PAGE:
Logistics And Frieght Forwarding

COSCO Wins Shanghai Port Stake

COSCO Shipping has bought a stake in Shanghai International Port Group (SIPG), which operates the world’s busiest port, as well as a stake in Valencia container terminal in Spain.

Its 15% share in SIPG, valued at US£0.5 billion, gives it a stake in the exclusive operator of all the public terminals in the Port of Shanghai. Shanghai Port was the container port with the world’s highest throughput in 2015, according to Lloyd’s List. COSCO’s latest move gives it the chance to expand its business on East-West routes.

Partnering with port companies will sharpen the competitiveness of its shipping and terminal businesses and advance China’s “One Belt, One Road” policy, it said. It will use the purchase to improve its terminal operation ability, cooperate with SIPG, boost competitiveness abroad, and build safer and more efficient logistics routes. Separately, COSCO Shipping acquired a controlling 51% stake in Spanish institutionally-controlled company, Noatum Port Holdings for £225 million.

COSCO has the option to buy the remaining 49% later. Noatum Port Holdings’ main assets include two container terminal companies, Noatum Container Terminal Valencia (NCTV) and Noatum Container Terminal Bilbao (NCTB), as well as two railway station companies: Conterail Madrid and NRTZ Zaragoza. NRTZ Zaragoza is one of the largest railway logistics centres in the Iberian Peninsula, and a multimodal intermodal railway hub in the Spanish public railway network.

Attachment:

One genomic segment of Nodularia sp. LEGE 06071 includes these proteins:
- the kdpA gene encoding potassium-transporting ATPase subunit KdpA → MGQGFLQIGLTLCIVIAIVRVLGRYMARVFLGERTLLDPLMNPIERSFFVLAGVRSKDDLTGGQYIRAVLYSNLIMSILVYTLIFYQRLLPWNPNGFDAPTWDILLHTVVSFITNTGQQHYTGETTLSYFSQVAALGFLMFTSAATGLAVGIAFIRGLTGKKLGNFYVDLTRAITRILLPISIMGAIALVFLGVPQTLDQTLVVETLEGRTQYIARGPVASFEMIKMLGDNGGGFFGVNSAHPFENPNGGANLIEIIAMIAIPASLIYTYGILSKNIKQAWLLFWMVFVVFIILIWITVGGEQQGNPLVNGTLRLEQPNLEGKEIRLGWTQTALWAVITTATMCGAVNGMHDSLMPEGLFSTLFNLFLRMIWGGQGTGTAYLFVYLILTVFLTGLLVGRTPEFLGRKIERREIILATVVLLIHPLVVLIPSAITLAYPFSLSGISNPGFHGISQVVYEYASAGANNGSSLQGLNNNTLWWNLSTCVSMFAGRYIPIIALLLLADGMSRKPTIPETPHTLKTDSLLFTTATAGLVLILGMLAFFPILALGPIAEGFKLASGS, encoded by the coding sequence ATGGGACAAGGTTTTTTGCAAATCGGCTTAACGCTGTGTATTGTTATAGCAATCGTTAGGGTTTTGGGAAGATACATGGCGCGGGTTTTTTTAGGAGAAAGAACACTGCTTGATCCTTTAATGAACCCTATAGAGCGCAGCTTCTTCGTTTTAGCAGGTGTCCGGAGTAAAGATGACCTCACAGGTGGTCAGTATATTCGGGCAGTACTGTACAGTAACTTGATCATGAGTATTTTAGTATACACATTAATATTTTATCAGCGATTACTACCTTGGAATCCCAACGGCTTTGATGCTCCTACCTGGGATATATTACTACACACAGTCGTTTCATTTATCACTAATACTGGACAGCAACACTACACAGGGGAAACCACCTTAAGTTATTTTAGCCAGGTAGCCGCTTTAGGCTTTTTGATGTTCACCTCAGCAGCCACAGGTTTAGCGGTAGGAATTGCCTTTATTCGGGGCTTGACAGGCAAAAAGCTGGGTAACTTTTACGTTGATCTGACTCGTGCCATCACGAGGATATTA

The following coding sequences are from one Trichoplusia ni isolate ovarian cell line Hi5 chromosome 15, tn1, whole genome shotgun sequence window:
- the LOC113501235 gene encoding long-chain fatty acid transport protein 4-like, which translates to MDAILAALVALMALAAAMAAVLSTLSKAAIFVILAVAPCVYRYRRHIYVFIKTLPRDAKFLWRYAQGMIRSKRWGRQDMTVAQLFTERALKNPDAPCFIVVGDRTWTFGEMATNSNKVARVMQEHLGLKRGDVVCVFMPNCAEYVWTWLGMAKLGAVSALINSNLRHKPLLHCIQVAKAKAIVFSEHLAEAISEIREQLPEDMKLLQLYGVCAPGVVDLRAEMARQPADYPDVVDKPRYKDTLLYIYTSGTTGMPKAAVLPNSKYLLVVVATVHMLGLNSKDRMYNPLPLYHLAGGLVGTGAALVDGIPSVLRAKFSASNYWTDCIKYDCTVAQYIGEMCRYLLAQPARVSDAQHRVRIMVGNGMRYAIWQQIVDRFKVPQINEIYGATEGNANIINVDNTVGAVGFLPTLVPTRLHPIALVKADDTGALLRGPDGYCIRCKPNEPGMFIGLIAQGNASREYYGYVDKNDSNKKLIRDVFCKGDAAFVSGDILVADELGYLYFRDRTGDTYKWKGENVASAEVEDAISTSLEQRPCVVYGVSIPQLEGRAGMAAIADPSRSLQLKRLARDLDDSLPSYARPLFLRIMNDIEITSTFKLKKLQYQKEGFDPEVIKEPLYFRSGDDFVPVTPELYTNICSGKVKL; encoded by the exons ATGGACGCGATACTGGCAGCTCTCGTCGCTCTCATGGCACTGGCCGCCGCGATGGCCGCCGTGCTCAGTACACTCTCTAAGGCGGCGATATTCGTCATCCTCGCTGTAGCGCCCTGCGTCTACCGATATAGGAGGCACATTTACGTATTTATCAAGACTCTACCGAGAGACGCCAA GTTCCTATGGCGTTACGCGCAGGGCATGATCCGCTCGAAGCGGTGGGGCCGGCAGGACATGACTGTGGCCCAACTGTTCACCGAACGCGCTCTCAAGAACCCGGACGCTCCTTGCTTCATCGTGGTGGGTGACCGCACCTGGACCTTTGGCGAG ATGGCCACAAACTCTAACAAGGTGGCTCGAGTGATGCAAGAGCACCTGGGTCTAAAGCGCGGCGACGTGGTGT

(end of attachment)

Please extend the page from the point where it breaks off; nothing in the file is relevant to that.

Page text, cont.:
The transaction excludes another Noatum company, Noatum Maritime, the core activity of which includes automotive and multi-purpose port operations and terminals, including the vehicle and bulk terminals of Santander, Sagunto, Malaga and Barcelona.

COSCO is also actively expanding elsewhere in Europe.

A cooperation memorandum on increasing Chinese volumes has been signed in Greece by Chinese officials and COSCO on behalf of its company Piraeus Port Authority (OLP).

Technical Paper: The Chinese Port System: Competition and Cooperation[1]

Carriers, Container Handling, Container Weighing , Containers, Port Governance, Port Planning, Ports, Shipping[2][3][4][5][6][7][8][9]

References

  1. ^ Technical Paper: The Chinese Port System: Competition and Cooperation (www.porttechnology.org)
  2. ^ Carriers (www.porttechnology.org)
  3. ^ Container Handling (www.porttechnology.org)
  4. ^ Container Weighing (www.porttechnology.org)
  5. ^ Containers (www.porttechnology.org)
  6. ^ Port Governance (www.porttechnology.org)
  7. ^ Port Planning (www.porttechnology.org)
  8. ^ Ports (www.porttechnology.org)
  9. ^ Shipping (www.porttechnology.org)



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